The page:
Rupp Arena: What's Next?

Rupp Arena: What's Next?

After the Senate denied sending $80 million to fund the project, what happens now?

What does the future hold for Rupp Arena?  City leaders requested $80 million from the state, and the Senate denied Lexington that money. 

The 2014 legislative session ended without a vote on the request.

Mayor Gray is gearing up for the next round.  The Senate said no right now, but not no forever.  Mayor Gray believes strongly in the project, and remains optimistic.

Mayor Gray didn't get what he wanted. 

"This is a setback," said Gray.

Mayor Gray wanted to open a renovated Rupp in the fall of 2017.  Gray says that will not happen.

"Taking a little time, letting the dust settle, and then keep moving.  Keep fighting for what's right, and keep fighting for what's fair," said Gray.

The state gave about $120 million to Louisville for the Yum! Center and its convention center.  But the Senate denied Lexington $80 million for Rupp and the convention center. 

"it's simple.  We're just asking, you know, hey, let's be treated fairly.  That's what a mayor would ask," said Gray.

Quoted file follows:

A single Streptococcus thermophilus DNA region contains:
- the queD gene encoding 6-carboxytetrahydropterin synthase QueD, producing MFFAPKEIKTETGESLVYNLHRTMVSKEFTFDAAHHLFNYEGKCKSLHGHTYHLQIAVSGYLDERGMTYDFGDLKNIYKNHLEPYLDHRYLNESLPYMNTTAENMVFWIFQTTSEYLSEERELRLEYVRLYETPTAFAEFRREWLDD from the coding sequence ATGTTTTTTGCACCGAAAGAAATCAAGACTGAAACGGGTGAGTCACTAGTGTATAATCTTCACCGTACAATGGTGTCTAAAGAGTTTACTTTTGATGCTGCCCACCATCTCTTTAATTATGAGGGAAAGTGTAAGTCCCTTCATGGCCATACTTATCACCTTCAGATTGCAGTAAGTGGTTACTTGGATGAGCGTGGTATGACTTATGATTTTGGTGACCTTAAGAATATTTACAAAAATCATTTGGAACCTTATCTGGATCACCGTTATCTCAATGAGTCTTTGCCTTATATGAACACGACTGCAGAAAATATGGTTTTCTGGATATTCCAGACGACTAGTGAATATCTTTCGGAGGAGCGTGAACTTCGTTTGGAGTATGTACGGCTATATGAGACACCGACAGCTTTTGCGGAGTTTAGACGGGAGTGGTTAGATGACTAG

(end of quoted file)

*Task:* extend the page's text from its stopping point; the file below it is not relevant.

Senate Majority Floor Leader Damon Thayer does not appreciate that comment. 

"To infer that Lexington has been mistreated is, it's a little bit of a slap in the face, and I wish they would stop that talk.  It's not helping them.  It's not helping their situation," said Senator Thayer.

For Lexington to get state money, Thayer says Gray needs to be fully transparent.  Gray says the project is good to go.  It just needs the state's money.

"It's a solid financing plan, because the University is involved in such a meaningful way," said Gray. 

Lexington Center Board Chair Brent Rice says the financial plan includes a 30-year lease agreement with UK. 

Senator Thayer says reading a signed lease would help loosen the state's purse strings.

A spokesperson for UK says administrators are anxious to talk with the city about what comes next.

Brent Rice says he's not sure what that is.  The Lexington Center Board meets Thursday to figure it out.

In the meantime, Mayor Gray says time is money, and the longer the project is delayed, the more expensive it could become.
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